For the past 5-6 years I’ve used an approach where configuration items like file paths, switches, url’s, or connection information is modeled on simple POCO classes that are suffixed with “Settings.” As an example, in the FubuPersistence package we use to integrate RavenDb with FubuMVC, we have a simple class called RavenDbSettings that holds the basic information you would need to connect to a RavenDb database, partially shown below:

    public class RavenDbSettings
        public string DataDirectory { get; set; }
        public bool RunInMemory { get; set; }
        public string Url { get; set; }
        public bool UseEmbeddedHttpServer { get; set; }

        public string ConnectionString { get; set; }

        // And some methods to create in memory datastore's
        // or connect to the specified external datastore

Setting aside how that object is built up for the moment, the DocumentStoreBuilder class that needs the configuration above just gets this object through simple constructor injection like so: new DocumentStoreBuilder(new RavenDbSettings{}, ...);. The advantages of this approach for me are:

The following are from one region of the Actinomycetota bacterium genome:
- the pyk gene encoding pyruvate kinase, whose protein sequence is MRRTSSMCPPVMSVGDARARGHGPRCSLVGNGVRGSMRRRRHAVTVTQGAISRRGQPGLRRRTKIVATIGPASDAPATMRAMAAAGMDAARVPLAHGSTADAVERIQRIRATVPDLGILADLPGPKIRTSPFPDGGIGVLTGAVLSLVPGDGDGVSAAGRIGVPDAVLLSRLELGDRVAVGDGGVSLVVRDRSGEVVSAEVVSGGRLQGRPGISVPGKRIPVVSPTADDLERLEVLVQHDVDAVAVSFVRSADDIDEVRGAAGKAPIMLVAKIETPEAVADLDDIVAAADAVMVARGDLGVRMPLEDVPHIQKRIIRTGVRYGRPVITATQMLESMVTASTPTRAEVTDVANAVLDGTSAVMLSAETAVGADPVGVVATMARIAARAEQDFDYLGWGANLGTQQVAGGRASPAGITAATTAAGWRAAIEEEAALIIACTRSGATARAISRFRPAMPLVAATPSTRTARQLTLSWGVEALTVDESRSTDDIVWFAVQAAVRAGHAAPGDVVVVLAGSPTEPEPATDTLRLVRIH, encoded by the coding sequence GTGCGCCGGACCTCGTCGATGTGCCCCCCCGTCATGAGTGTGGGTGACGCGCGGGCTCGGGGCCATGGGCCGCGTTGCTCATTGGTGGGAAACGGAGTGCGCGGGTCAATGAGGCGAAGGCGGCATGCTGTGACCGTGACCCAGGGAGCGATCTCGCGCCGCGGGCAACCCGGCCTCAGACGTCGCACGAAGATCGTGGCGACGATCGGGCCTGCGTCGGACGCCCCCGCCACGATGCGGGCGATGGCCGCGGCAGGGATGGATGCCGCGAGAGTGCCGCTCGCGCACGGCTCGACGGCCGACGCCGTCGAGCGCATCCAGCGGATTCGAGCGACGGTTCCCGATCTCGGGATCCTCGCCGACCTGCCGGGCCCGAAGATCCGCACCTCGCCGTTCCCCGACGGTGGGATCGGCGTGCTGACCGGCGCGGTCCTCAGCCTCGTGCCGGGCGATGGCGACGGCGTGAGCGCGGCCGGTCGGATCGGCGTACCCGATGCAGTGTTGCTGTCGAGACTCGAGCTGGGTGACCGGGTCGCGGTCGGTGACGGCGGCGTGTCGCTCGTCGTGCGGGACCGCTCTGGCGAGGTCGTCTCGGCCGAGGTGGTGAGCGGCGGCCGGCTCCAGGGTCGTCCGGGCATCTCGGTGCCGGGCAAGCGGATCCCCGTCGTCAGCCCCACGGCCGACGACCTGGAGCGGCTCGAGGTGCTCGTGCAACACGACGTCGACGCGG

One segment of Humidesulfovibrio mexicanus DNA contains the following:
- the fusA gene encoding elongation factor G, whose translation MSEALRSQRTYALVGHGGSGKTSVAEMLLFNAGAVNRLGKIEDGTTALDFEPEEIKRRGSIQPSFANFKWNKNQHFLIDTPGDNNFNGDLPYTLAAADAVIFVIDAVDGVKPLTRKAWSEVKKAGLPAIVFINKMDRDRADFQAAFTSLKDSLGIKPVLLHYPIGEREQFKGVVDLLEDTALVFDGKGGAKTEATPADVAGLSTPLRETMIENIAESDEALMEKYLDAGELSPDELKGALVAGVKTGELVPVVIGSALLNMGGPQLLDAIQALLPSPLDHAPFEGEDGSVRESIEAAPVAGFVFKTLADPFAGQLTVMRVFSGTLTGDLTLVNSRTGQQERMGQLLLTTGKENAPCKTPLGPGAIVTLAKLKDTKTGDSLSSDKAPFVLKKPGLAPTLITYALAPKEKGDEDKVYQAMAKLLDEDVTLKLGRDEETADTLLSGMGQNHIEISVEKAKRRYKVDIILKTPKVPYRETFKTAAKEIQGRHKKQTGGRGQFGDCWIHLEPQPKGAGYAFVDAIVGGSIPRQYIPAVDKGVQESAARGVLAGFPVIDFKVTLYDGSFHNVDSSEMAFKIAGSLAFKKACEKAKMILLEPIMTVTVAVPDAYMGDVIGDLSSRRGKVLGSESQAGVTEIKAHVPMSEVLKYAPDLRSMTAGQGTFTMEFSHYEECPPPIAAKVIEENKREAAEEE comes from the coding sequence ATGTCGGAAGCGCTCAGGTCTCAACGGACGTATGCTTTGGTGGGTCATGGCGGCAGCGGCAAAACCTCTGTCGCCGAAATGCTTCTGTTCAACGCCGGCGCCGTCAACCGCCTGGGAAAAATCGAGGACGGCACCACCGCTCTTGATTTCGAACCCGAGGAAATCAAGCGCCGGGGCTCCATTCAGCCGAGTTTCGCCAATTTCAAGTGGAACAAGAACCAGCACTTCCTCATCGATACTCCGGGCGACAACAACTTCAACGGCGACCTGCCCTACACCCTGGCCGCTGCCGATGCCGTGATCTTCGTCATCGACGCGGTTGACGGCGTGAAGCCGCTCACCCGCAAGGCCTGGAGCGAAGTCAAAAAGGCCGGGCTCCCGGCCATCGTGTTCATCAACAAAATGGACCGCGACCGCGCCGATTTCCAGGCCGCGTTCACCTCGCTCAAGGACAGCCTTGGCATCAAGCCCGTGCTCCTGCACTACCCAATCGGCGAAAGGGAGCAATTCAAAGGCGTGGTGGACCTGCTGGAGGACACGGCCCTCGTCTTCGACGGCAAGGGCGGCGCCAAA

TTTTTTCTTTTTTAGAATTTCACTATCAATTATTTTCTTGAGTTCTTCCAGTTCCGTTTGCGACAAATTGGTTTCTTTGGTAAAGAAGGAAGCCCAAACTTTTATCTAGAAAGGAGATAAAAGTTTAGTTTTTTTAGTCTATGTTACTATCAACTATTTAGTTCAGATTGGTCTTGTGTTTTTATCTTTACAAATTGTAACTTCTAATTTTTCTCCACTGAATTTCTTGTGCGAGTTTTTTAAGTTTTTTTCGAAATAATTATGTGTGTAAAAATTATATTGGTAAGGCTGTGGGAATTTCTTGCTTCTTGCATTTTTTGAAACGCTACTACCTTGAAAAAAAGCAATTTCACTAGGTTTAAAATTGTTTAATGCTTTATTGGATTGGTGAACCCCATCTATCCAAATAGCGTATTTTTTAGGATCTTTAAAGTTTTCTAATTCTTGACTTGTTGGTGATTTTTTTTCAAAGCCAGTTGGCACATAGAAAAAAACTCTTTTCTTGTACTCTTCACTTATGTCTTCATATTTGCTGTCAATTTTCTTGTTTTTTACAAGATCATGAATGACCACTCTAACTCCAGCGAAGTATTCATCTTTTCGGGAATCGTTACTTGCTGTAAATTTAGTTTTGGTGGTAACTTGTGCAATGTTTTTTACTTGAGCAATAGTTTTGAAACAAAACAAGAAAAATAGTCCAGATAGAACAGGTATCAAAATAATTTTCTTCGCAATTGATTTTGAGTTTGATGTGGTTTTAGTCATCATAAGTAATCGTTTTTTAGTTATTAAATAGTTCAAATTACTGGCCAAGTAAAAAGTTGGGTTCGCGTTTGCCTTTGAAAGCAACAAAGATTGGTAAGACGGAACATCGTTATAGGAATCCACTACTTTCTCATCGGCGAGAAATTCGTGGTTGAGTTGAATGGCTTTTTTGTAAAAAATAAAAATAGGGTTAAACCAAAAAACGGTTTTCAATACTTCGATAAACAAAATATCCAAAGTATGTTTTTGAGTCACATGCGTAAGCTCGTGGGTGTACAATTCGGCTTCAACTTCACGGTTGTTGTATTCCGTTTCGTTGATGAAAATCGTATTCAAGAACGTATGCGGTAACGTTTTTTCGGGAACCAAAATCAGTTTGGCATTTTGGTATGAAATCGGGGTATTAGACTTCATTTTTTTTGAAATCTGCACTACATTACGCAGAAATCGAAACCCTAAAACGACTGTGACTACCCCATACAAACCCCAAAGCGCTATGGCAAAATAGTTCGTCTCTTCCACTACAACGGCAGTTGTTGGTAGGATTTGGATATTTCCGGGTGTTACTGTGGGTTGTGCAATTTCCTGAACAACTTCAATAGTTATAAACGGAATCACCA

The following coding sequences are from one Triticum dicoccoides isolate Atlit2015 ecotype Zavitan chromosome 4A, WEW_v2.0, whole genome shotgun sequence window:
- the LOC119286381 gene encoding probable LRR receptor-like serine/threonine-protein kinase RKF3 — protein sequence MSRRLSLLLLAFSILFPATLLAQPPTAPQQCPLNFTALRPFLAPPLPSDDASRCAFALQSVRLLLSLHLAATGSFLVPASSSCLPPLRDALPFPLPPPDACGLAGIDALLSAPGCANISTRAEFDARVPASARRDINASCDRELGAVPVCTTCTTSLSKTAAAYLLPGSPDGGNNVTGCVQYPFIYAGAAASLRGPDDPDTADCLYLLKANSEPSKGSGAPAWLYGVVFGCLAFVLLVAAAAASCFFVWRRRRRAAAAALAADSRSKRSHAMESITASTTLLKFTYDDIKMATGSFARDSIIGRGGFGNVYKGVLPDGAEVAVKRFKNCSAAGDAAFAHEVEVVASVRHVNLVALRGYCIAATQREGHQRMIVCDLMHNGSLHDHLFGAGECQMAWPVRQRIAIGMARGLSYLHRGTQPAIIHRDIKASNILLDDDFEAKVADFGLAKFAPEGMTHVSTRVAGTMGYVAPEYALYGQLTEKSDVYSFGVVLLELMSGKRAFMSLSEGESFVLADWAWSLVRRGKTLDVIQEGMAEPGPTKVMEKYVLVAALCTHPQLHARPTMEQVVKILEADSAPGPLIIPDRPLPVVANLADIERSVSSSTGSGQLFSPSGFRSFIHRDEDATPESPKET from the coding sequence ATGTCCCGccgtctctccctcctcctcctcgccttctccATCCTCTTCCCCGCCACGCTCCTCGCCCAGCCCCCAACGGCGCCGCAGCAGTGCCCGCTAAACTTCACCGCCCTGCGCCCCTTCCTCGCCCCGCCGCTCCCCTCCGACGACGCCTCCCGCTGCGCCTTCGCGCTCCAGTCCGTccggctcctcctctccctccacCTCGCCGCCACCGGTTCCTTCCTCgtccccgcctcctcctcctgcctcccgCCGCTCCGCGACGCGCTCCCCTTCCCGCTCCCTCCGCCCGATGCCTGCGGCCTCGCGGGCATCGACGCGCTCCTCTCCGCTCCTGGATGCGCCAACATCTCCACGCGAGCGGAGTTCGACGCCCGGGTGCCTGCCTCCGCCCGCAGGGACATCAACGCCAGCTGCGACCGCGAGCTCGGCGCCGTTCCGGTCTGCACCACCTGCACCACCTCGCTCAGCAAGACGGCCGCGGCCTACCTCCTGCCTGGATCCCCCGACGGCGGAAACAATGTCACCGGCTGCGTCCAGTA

• The consumer of the configuration information is no longer coupled to how that information is resolved or stored in any way. As long as it’s giving the RavenDbSettings object in its constructor, DocumentStoreBuilder can happily go about its business.
  • I’m a big fan of using constructor injection as a way to create traceability and insight into the dependencies of a class, and injecting the configuration makes the dependency on configuration from a class much more transparent than the older “pull” forms of configuration.
  • I think it’s easier to trace back and forth between the configuration items and the code that depends on that configuration. I also feel like it makes the code “declare” what configuration items it needs through the signature of the Settings classes


Serving up the Settings with an IoC Container

I’m sure you’ve already guessed that we just use StructureMap to inject the Settings objects into constructor functions. I know that many of you are going to have a visceral reaction to the usage of an IoC container, and while I actually do respect that opinion, it’s worked out very well for us in practice. Using StructureMap (I think most of the other IoC containers could do this as well) we get a couple big benefits in regards to default configuration and the ability to swap out configuration at runtime (mostly for testing).